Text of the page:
Myself and 3 friends are travelling from San Diego to New York. We've got 10 days.
We're looking for a general price e.g. daily accomodation, food and gas.
Any help would be _really_ appreciated
OK, with my car's miles per gallon, your trip would cost me about $25 per day for gas. Campgrounds cost from about $8-30 dollars per night so let's assume they average $20 per night during your trip. So now we're looking at about $45 per day for gas and cheap lodging. The rest will vary depending on what you do and how you eat.
When I do a roadtrip, I typically have a cooler with things like bagels and fruit for breakfast, make sandwiches/fruit/granola bars, etc. for lunch, and either cook a simple dinner (like hamburgers) at the campsite or eat dinner out at an inexpensive diner. If you do this, meals are cheap. If you replenish at grocery stores instead of expensive mini-marts, your food costs will be similar to what you spend on groceries at home.
Hope this helps a bit.
Just arrived back in England UK after completing an 11,000 mile journey from Los Angeles, San Fransisco, Lake Tahoe, Yosemiti, Mono Lake, Bishop, Death Valley, Vegas, Grande Canyon then onto the southern states to Louisiana up the Great river to Chicago, around the Great Lakes to Niagara then into New York passing through Manhattan just 14 hours prior to the attack on the towers which cut short our journey.
We bought a car in LA rather than renting, in fact we found it difficult to rent a car when travelling interstate and getting insurance for interstate travel was a nightmare especially with having a foreign driving licence. We also purchased a tent and equipment before leaving LA. We found that the state campgrounds provided some of the best facilities especially in CA. Wherever we travel we have found that the best policy is to eat like the locals, it's the cheapest way. Go into the Supermarkets and look at what's in their carts then decide if you can stomach it, if you can, then go and buy.
Fuel is so cheap in the US, in Europe we pay almost five times your price of a gallon. When in the cities cheap accommodation can be found by purchasing a copy of 'The Hostel Hanbook' only $4 and well worth it. Another tip which is worth a mention is that when you cross states go to the 'Visitor Centre' and ask for a state map which is always hidden behind the counter, it is free but you need to ask for it. To keep in touch with the family we got onto the net at the local library, it's free but sometimes you will find yourself in a queue. Normally the queue is short since online time is limited to half an hour or one hour.
We enjoyed keeping off the interstate highways, they're a bore. Look for those little places off the main highway, they're much more interesting. I remember going into the library at Crystal City and the librarian there saying "what a cute little accent, where are you from and how did you find your way to Crystal City. No, it's not on the usual tourist map but it got us in touch with the 'real' america the largely unknown america to the average european.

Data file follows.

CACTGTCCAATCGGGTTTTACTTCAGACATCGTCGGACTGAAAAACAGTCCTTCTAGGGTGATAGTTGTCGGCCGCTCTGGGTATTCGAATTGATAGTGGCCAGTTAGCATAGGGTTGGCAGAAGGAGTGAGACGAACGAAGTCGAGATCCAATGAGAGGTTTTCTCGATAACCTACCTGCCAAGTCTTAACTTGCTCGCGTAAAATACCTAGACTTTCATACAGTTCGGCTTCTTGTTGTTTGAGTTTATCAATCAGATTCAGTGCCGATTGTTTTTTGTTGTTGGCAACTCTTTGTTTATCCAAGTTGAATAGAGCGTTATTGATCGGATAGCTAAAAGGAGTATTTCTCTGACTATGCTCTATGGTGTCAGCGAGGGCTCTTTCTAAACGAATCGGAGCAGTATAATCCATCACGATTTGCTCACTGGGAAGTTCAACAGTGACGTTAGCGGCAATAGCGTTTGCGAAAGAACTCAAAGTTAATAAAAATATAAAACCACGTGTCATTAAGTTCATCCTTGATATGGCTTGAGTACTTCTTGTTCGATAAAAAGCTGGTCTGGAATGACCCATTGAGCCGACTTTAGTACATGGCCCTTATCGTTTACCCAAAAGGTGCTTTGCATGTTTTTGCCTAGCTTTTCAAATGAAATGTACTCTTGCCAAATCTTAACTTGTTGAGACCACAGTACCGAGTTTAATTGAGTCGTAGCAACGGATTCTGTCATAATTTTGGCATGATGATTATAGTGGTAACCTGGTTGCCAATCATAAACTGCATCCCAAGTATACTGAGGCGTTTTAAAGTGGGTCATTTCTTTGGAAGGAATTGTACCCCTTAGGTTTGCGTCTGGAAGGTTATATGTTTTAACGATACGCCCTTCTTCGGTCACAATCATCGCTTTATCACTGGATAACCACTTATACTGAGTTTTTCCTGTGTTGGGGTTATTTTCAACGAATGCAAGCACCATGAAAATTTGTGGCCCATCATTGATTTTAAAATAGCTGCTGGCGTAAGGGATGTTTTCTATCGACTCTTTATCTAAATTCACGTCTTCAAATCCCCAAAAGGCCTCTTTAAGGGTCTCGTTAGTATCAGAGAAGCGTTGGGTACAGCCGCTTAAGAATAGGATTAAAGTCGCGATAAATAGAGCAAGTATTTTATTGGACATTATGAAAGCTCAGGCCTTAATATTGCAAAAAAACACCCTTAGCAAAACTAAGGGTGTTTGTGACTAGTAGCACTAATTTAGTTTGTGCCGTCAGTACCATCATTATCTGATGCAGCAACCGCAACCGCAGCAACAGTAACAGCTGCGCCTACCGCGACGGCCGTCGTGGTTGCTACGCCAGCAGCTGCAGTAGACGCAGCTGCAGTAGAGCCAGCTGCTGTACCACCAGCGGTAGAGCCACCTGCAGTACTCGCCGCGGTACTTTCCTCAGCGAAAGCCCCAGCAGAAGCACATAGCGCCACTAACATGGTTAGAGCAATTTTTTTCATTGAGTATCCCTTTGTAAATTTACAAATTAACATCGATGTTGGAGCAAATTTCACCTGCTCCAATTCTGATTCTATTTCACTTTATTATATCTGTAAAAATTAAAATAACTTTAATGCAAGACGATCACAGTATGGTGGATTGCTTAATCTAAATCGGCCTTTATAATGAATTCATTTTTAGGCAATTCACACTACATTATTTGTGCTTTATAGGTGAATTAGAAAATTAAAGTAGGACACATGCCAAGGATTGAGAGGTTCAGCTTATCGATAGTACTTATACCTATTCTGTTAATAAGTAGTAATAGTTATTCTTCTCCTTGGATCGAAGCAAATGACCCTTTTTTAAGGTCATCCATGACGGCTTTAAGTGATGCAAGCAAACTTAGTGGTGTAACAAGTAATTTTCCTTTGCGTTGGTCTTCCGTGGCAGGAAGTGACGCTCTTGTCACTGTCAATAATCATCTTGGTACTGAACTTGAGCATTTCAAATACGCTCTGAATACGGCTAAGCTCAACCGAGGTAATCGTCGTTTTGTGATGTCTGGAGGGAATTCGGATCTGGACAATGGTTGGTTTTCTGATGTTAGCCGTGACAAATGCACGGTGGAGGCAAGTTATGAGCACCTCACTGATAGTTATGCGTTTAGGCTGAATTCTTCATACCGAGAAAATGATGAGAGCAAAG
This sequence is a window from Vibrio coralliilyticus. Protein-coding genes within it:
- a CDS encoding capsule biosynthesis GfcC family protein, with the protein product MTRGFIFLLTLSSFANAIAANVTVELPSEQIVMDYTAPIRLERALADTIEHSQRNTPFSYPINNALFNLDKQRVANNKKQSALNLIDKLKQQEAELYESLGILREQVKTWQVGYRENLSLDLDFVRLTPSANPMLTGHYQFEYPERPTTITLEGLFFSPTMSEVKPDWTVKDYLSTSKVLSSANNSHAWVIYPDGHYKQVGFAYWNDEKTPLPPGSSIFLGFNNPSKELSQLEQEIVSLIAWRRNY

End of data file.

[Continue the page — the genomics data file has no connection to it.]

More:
The highlights of our trip were Las Vegas, so surreal. The Grande Canyon, one of the wonders of the world which actually lives up to that title. Death Valley at 127 degrees farenheight which beggars belief, we drove through the north road to Stovepipe Wells in July and I still wonder how those pioneers managed to survive in such conditions, the north road is rough and if you want to feel the real heat, turn off the AC in the car and drive slowly, it's awesome.
Niagara was a disappointment at first, we expected the falls to be high but it is the volume of water over the falls which makes it great. Take a trip on the 'Maid of the Mist' and you will feel the power of water.
good luck on your trip.
Actually, quite a few state visitor's centers have multiple state maps, many including places of interest. (Oregon's visitor's center on US 97 also has maps in Spanish and German. Grab one for your language class.) Some of them are oddly placed, though... you have to drive a quarter of the way through Colorado to find theirs heading south on I-95, and Nevada's VC off of I-80 requires quite a bit of sign-following off the interstate.
As you might guess, my family has done quite a bit of driving and loves to take advantage of free stuff.
Fantastic Information Herein!
Road Greetings Tony,
We really appreciate your input from your trip! Some really useful information for travelers.
State & Federal Campgrounds are cheaper than private campgrounds. Hostels are safe & cheap $8/ to $19/night & more comfortable w/kitchens etc. Buy more than just the "Hostelling International" handbook. Also buy the "Hostels USA" handbook. It is excellent. Check out a number of hostel sites on the internet. And when you get to a hostel, ask around--often you can learn about new hostels from fellow hostellers. If you prefer camping & don't mind "roughing it". Contact the Bureau of Land Management (BLM) and request a map of their land across the US. You can camp FOR FREE in BLM land. If you are desparate & it's late & you can't find a place to sleep, then check your road atlas to see which states will allow you to sleep in you vehicle in their rest areas. But it's best to plan ahead. Hope this helps!